Obama’s list has much more up-to-date books. But I heard the current guy doesn’t read, so???

From the latter half of 2016 to end of 2017, I had a lot more time to read books than I had in the previous 4 years (or so I tell myself). I guess that’s the perk of no longer having required readings for classes. Here’s what I remember reading in 2017, what I started and plan on finishing in 2018, and what other books I plan to read.

What I finished:

  • The Things They Carried by Tim O’Brien
    Fiction and truth have no clear boundaries in this collection of short stories. A few stories were particularly memorable: “Sweetheart of the Song Tra Bong”, “Speaking of Courage”, “Field Trip.”

  • Isma’ili Modern: Globalization and Identity in a Muslim Community by Jonah Steinberg
    This book was very relevant because I was working for an AKDN agency and with lots of Ismaili coworkers and students. Gave really interesting insight into the Ismaili communitiy, history, and institutions. It also made me very excited to go to Khorog.

  • Hillbilly Elegy by J.D. Vance
    I was not expecting to be this interested but I was totally hooked from beginning to end. It’s written in a very readable manner. Best when Vance is talking about his own experiences (told in a very engaging manner). Weaker when he tries to extrapolate said experiences into social policy and when he tries to generalize the experiences of other people.

  • Jobs to Be Done: A Roadmap to Innovation by Steve Wunker, Jessica Wattman, and Dave Farber.
    I read this for work. My boss(es) wrote it and a lot of the firm’s current work is based on it.

  • Capturing New Markets: by Steve Wunker
    Boss wrote this one too. It’s about capturing new markets.

  • The Pyramid Principal: by Barbara Minto
    IIt’s a book about writing. The basic principals apply well to constructing PowerPoint slides in an ordered way. It’s not terribly exciting writing for a book about writing though.

  • Why Information Grows: The Evolution of Order, from Atoms to Economies by Cesar Hidalgo
    Hidalgo asserts that information is embodied in physical order. Lots of interesting concepts but I found myself getting lost around his definitions (“information”, for example).

  • Political Order and Political Decay by Francis Fukuyama
    This was pretttttyyyy long and fairly repetitive (almost 700 pages). That’s not to say it wasn’t interesting though (it was). You learn that when states democratize before the formation of strong centralized institutions, they’ll tend to be clientelistic (because Fukuyama tells you 50+ times).

  • Black Panther: A Nation Under our Feet by Ta-Nehisi Coates
    This isn’t a book. It’s a comic but it’s by Ta-Nehisi Coates so the literary value is automatically there. I really liked how he presents Wakanda: rich history, mythos, and tradition; sophisticated citizens, great looking traditional garb. It makes me want to get read and see more depictions of my own family’s past (alas, my Chinese skills should be stronger).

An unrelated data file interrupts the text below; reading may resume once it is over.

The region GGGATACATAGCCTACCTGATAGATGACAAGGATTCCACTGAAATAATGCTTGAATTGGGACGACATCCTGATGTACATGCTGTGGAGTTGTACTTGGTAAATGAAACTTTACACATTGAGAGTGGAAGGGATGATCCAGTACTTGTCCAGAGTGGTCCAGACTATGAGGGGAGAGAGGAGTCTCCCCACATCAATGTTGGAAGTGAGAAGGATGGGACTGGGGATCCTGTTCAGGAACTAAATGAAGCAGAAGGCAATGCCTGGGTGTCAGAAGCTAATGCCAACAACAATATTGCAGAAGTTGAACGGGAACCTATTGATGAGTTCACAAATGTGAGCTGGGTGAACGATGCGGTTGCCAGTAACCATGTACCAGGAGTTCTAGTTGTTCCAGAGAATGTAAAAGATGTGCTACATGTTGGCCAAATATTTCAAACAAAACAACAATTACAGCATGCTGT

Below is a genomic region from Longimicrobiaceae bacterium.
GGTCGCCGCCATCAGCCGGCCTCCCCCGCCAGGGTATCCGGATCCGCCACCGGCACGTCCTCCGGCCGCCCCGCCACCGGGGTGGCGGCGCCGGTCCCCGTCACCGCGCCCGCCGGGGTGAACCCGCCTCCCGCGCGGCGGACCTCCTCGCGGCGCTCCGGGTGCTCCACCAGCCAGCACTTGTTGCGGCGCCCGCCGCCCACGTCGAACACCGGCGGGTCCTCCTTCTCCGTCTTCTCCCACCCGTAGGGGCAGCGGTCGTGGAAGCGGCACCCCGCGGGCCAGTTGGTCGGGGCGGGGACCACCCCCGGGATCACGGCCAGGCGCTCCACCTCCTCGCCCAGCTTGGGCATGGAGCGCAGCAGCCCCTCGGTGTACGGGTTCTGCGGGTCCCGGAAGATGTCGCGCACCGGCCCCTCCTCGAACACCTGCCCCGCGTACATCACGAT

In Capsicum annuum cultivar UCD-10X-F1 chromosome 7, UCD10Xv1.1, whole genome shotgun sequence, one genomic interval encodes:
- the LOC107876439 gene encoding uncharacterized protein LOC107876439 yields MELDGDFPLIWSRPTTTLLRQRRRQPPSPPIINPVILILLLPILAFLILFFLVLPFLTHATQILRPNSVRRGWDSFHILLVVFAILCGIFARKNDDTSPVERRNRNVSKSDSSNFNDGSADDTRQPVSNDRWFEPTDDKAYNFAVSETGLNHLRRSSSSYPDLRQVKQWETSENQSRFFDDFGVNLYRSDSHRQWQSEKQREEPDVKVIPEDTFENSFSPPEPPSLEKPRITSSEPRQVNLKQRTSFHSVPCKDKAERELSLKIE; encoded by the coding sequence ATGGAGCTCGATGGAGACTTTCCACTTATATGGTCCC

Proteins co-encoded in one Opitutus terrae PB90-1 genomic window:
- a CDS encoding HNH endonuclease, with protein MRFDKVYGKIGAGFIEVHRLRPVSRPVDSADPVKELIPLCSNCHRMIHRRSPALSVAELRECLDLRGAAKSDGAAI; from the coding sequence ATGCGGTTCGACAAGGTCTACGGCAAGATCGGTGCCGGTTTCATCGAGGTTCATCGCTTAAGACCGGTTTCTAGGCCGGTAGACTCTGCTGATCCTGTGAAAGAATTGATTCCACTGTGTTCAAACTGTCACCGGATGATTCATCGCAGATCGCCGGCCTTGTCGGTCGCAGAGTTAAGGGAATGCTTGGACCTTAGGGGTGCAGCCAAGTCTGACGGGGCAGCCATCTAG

Started but didn’t finish:

  • Inspiration and Incarnation by Peter Enns:
    Recommended to me by Miriam; part of her Duke Divinity School readings. An examination of the Old Testament and its textual/theological tensions.

  • Origins of Political Order by Francis Fukuyama:
    I first started reading this in Kazakhstan while lying on my back on the top bunk of a Talgo night train from Almaty to Astana. Like the sequel, it’s pretttttyyyy long.

  • Between the World and Me by Ta-Nehisi Coates:
    I actually finished this! But in 2018.

  • The Silk Roads: A New History by Peter Frankopan:
    History from a lens of the various Silk Roads connecting the world. It’s really cool to 1) get a non-Eurocentric approach to history and 2) recognize some of the places in Central Asia and Asia that are mentioned in the book.

  • So Translating Rivers and Cities by Zhang Er:
    A book of poetry with both the original Chinese text and it’s English translation. It’s really interesting to see the translation approaches that each translator uses and the amount of editorial discretion exercised.

  • Russian Course by Nicholas J. Brown:
    At some point in my life, I will learn Russian. That’s what I tell myself.

Other books I want to read in 2018:

  • Blood Meridian by Cormac McCarthy:
    I’ve been reading this book for 6 years. I like it but it’s been quite the slog.

  • The Three Body Problem by Cixin Liu, translated by Ken Liu
    I want to read my sci-fi. The combination of sci-fi + Chinese history is very compelling to me.

  • The Brothers Karamazov by Fyodor Dostoevsky
    Ambitious, I know.

  • Ted Chiang short stories: Continuation of the sci-fi by authors of Chinese heritage theme. I really enjoyed some of his stuff in high school. Also, Arrival was based on one of his stories.